Juana M:Tired of meat? Located on the edge of the Recoleta neighborhood, Juana M has the best salad bar in the city that comes with anything that you order. We loved it here so much that we ate here twice on our trip. This was one of our favorite spots. Everything comes a la cart so if you want any sides other than what comes with the salad bar make to order it too. Prices are very reasonable. Juana M, Carlos Pellegrini 1535 - Retiro, Buenos Aires, Argentina

Olsen: Probably one of the most beautiful restaurants in Buenos Aires. Olsen's has a really pleasant terrace, and even in the cooler evenings it is nice to seat there as there are outdoor heaters. You are easily transported to a place different than Buenos Aires, or South America for that matter. Olsen is known for their vodkas and their drinks. We didn't know anything about Scandinave food and we loved it. If you like seafood, this place is worth checking out. Ask for the crab spring rolls for starters and the white salmon for a main course...it is worth it! Olsen, Gorriti 5870, Buenos Aires 1414, Argentina

Live Well

Floralis Generica: This giant metal mechanical flower is a short walk from the Recoleta cemetery and worth a visit. The size is quite impressive and is situated in s nice park with plenty of places to relax. There is no entry fee.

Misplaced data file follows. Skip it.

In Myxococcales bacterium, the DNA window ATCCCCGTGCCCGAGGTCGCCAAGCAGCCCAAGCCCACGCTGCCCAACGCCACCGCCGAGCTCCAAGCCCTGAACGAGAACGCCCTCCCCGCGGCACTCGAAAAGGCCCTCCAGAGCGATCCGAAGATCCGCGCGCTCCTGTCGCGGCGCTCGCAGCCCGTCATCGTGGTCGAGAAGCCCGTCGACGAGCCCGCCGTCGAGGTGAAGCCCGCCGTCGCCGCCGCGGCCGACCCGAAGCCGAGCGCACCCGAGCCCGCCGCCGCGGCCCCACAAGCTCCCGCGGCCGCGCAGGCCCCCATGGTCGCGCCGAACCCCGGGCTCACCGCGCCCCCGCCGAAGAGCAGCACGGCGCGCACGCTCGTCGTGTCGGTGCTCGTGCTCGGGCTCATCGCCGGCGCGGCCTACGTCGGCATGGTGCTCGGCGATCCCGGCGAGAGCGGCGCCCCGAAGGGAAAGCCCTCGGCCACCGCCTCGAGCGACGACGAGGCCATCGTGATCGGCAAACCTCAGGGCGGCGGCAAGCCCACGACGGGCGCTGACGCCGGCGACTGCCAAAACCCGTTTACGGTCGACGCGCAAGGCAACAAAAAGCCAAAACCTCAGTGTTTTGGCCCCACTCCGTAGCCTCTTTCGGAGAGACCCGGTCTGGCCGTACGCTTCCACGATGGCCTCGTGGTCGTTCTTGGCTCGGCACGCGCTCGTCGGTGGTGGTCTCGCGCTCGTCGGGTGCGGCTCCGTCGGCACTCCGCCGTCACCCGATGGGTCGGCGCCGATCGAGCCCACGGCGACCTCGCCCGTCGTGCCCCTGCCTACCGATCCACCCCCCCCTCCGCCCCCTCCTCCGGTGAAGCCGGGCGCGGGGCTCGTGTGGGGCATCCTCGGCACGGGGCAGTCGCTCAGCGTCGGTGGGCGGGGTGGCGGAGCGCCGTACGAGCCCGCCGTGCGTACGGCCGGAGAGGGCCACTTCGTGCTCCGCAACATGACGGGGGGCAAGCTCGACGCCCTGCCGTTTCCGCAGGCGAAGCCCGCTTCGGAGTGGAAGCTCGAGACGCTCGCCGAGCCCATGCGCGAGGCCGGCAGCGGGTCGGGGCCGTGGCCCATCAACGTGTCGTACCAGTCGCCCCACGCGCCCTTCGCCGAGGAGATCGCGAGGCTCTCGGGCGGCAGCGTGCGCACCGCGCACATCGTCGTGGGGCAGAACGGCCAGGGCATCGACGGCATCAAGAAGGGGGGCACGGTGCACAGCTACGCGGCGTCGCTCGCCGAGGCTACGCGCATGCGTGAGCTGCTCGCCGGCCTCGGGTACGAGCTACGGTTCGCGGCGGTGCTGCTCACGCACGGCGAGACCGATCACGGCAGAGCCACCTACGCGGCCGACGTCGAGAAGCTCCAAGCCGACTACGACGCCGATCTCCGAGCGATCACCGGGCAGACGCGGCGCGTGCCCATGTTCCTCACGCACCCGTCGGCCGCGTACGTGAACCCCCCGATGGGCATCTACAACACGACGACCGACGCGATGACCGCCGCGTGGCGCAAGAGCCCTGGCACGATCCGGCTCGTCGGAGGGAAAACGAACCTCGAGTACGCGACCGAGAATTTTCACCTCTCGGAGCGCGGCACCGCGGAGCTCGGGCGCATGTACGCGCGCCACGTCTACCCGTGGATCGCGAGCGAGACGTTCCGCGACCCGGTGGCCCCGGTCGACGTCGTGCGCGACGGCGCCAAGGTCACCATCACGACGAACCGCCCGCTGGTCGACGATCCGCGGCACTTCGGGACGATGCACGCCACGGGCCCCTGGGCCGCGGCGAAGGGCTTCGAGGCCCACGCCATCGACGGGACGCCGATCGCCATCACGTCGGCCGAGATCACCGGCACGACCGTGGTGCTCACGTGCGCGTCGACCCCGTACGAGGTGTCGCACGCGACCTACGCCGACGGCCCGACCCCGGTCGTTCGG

Casa Rosada: The government’s executive branch is housed in this building, a strange mix of various architectural styles, perhaps best known for the balcony from which Evita rallied the working class crowds.

Plaza de Mayo: The political center of the country, this famous plaza is the location of the well-known balcony of the Casa Rosada from which Eva Peron addressed adoring crowds of workers.

Calle Museo Caminito: Colorful and traditional, this walkway in the La Boca area is dominated by tango dancers and artisans.

Cementerio de la Recoleta (Recoleta Cemetery): The Recoleta Cemetery was opened for ordinary people in 1822 but as Recoleta’s reputation improved, so did that of the cemetery. Now many presidents and historic figures important to Buenos Aires history are buried there like the beloved Eva "Evita" Peron

El Ateneo Grand Splendid: Situated in an old theater, El Ateneo is one of the most popular bookstores in Buenos Aires.

Overrated and worth avoiding...

La Boca O.K. well it is worth checking out but keep in mind that this place is a tourist trap. It's like visiting San Francisco and going to Fisherman's Warf or New York City and going to Time Square. Be careful of pick-pocketers...  Other Tourist Trapsworth skipping... Calle Florida, San Telmo, Cafes at Calle Caminito